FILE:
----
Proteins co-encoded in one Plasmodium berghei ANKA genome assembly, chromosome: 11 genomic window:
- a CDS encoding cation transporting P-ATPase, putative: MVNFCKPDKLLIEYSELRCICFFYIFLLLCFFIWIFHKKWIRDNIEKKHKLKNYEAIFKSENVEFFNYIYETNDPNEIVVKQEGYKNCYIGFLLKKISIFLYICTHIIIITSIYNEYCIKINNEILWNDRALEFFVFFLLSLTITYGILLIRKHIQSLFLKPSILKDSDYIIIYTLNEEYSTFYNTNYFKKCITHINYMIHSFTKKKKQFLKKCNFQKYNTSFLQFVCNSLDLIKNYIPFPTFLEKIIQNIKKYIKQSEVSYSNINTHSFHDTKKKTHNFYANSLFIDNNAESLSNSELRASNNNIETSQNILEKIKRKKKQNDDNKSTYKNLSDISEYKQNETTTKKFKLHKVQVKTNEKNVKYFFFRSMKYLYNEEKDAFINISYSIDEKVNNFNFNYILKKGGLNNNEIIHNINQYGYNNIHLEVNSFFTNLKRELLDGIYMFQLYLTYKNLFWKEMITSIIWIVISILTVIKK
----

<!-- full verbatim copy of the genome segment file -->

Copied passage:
Proteins co-encoded in one Plasmodium berghei ANKA genome assembly, chromosome: 11 genomic window:
- a CDS encoding cation transporting P-ATPase, putative: MVNFCKPDKLLIEYSELRCICFFYIFLLLCFFIWIFHKKWIRDNIEKKHKLKNYEAIFKSENVEFFNYIYETNDPNEIVVKQEGYKNCYIGFLLKKISIFLYICTHIIIITSIYNEYCIKINNEILWNDRALEFFVFFLLSLTITYGILLIRKHIQSLFLKPSILKDSDYIIIYTLNEEYSTFYNTNYFKKCITHINYMIHSFTKKKKQFLKKCNFQKYNTSFLQFVCNSLDLIKNYIPFPTFLEKIIQNIKKYIKQSEVSYSNINTHSFHDTKKKTHNFYANSLFIDNNAESLSNSELRASNNNIETSQNILEKIKRKKKQNDDNKSTYKNLSDISEYKQNETTTKKFKLHKVQVKTNEKNVKYFFFRSMKYLYNEEKDAFINISYSIDEKVNNFNFNYILKKGGLNNNEIIHNINQYGYNNIHLEVNSFFTNLKRELLDGIYMFQLYLTYKNLFWKEMITSIIWIVISILTVIKK